Introductions (15 min)
Students and teacher start in a circle on a rug. Welcome the students and lead an icebreaker name game if this is one of the first sessions. Spread out a map of the world and point to India. Mention that today we’ll be reading a poem that starts in India. What kind of animals live in India? Ask them to keep their ears open for any animals that appear in today’s poem.
Read a Poem (10-15 minutes)
Read “While Riding an Elephant, I Think of Unicorns” by Aimee Nezhukumatathil (in attachment). After reading, show students a picture of the medieval tapestry Unicorn in Captivity (in attachment) and discuss the various images in the poem and tapestry. Have a conversation about description: descriptive words paint a picture in our minds. When we write, we can use descriptive language to provide interesting details. For example, in the poem the unicorn is “fat and sassy--almost smiling in repose--while it munches pomegranate seeds.” Read the poem a second time while students study the tapestry image.
Break (3 minutes)
Lead students through a series of motion activities, inviting them to imagine they are the unicorn. Ask them to imagine the size of their pen and walk around the outer edge. How would a unicorn walk? Imagine how a unicorn would move its head and horn. Lead the class in a “unicorn stretch” (downward dog in yoga) by lifting hips and standing with palms and feet to ground. They can “pedal” their feet, look up, and even try to walk a few paces in their unicorn pose. Invite them to find a new seat in the circle.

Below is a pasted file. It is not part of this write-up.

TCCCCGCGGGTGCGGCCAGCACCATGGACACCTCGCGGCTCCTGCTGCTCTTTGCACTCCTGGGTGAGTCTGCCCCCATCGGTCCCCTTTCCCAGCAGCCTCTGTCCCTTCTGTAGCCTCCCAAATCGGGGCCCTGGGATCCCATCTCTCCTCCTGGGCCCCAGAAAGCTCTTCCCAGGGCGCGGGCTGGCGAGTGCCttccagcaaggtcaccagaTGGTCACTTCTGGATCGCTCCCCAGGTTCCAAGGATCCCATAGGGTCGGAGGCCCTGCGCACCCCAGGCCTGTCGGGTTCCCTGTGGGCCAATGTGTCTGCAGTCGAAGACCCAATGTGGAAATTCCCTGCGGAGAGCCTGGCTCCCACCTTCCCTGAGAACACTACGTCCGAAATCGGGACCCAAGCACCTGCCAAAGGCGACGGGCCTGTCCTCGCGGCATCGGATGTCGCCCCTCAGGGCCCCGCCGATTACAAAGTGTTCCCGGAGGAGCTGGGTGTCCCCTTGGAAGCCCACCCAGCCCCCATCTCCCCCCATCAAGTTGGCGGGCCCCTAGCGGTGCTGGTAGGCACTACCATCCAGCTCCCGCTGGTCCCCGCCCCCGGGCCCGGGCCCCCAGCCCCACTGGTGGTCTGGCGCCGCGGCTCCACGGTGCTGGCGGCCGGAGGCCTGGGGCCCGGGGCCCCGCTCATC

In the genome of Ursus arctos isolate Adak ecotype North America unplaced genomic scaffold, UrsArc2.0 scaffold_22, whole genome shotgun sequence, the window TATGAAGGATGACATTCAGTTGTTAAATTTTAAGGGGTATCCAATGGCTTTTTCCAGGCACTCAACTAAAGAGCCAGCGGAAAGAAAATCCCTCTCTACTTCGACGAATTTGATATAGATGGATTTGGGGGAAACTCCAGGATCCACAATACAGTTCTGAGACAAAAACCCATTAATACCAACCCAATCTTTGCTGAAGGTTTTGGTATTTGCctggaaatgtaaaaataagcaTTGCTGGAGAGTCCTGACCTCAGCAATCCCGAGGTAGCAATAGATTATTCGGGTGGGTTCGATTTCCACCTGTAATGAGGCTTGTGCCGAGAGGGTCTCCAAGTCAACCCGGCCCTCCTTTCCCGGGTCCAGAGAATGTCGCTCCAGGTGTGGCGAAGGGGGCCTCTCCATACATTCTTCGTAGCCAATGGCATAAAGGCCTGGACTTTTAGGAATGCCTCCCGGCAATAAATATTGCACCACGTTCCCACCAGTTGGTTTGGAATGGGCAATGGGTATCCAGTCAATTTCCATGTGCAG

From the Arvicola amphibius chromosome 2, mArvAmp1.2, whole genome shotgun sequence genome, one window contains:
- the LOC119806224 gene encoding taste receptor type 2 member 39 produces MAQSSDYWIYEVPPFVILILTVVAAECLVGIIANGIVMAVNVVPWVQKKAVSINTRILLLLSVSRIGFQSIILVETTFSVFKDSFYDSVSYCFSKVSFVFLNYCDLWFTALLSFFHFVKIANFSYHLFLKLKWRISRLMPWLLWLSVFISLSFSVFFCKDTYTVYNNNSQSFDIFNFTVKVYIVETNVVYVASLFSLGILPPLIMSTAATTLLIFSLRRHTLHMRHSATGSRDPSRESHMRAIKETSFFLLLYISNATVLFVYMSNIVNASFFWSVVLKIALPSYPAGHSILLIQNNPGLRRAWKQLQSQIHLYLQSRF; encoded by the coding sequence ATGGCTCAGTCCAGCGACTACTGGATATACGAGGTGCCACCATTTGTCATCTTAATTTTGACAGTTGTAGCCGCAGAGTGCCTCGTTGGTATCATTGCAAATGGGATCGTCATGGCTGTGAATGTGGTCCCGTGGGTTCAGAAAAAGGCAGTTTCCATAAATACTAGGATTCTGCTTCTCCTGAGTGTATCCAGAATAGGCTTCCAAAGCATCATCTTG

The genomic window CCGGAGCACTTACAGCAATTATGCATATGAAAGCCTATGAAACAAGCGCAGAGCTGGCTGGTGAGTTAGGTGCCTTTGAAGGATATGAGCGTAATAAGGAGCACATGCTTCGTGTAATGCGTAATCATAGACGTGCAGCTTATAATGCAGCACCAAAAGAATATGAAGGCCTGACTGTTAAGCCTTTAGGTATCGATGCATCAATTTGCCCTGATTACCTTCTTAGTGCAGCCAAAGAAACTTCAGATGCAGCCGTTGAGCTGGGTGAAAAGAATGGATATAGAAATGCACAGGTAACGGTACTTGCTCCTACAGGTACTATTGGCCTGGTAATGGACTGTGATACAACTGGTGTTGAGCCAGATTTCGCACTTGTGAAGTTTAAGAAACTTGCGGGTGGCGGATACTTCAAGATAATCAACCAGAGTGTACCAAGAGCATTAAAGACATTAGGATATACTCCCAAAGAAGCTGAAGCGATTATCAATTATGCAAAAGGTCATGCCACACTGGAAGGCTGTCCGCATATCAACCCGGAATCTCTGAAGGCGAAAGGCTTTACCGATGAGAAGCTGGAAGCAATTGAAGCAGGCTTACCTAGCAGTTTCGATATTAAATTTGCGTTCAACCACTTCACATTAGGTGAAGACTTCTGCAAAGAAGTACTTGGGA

Describing Tapestries (15 min)
Take a few seconds to explain that tapestries are giant wall hangings made by sewing and weaving many colorful threads. Unicorn in Captivity is over 500 years old. Share a series of tapestries with the class from the Unicorn Tapestries series. Tell them only the title of each one and ask them to imagine what is going on in the picture. What are the men thinking as they go out to hunt the unicorn? What are they carrying? What are the dogs thinking? What do the woods look or smell like? What is the weather? Use questions to guide them into ever-increasing description. Write down their descriptions as a collective story inspired by the tapestry.
If desired, do the same exercise for each of the below tapestries.
Illustration (15 min)
Ask students: if you could make a tapestry, what would be in it? Would there be animals? People? Where would they be and what would they be doing? What details would you include? Would you hide little animals, like the frog in Unicorn in Captivity? What colors would you use? Give each student a piece of legal-sized white paper and invite them to make their own tapestry. They should take their time, drawing lightly in pencil first and then coloring with colored pencil, marker, or crayon.